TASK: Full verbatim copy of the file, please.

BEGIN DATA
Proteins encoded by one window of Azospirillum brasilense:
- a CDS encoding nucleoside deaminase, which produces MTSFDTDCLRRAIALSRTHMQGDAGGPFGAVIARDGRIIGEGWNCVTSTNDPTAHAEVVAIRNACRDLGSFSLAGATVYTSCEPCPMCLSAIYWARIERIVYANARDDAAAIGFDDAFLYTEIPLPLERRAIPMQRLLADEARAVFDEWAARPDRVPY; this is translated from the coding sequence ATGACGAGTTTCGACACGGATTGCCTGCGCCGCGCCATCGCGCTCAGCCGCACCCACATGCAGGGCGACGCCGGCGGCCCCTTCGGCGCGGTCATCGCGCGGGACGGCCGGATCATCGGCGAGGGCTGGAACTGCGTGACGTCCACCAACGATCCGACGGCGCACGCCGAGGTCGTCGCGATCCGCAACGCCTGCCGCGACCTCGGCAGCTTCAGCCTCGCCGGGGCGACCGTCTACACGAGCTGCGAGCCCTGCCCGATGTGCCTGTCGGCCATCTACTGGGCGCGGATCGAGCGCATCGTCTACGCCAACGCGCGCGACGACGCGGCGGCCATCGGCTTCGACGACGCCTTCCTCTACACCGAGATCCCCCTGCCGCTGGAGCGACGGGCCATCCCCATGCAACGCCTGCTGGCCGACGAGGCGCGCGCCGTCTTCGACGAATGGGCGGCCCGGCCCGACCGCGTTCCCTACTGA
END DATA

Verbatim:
Proteins encoded by one window of Azospirillum brasilense:
- a CDS encoding nucleoside deaminase, which produces MTSFDTDCLRRAIALSRTHMQGDAGGPFGAVIARDGRIIGEGWNCVTSTNDPTAHAEVVAIRNACRDLGSFSLAGATVYTSCEPCPMCLSAIYWARIERIVYANARDDAAAIGFDDAFLYTEIPLPLERRAIPMQRLLADEARAVFDEWAARPDRVPY; this is translated from the coding sequence ATGACGAGTTTCGACACGGATTGCCTGCGCCGCGCCATCGCGCTCAGCCGCACCCACATGCAGGGCGACGCCGGCGGCCCCTTCGGCGCGGTCATCGCGCGGGACGGCCGGATCATCGGCGAGGGCTGGAACTGCGTGACGTCCACCAACGATCCGACGGCGCACGCCGAGGTCGTCGCGATCCGCAACGCCTGCCGCGACCTCGGCAGCTTCAGCCTCGCCGGGGCGACCGTCTACACGAGCTGCGAGCCCTGCCCGATGTGCCTGTCGGCCATCTACTGGGCGCGGATCGAGCGCATCGTCTACGCCAACGCGCGCGACGACGCGGCGGCCATCGGCTTCGACGACGCCTTCCTCTACACCGAGATCCCCCTGCCGCTGGAGCGACGGGCCATCCCCATGCAACGCCTGCTGGCCGACGAGGCGCGCGCCGTCTTCGACGAATGGGCGGCCCGGCCCGACCGCGTTCCCTACTGA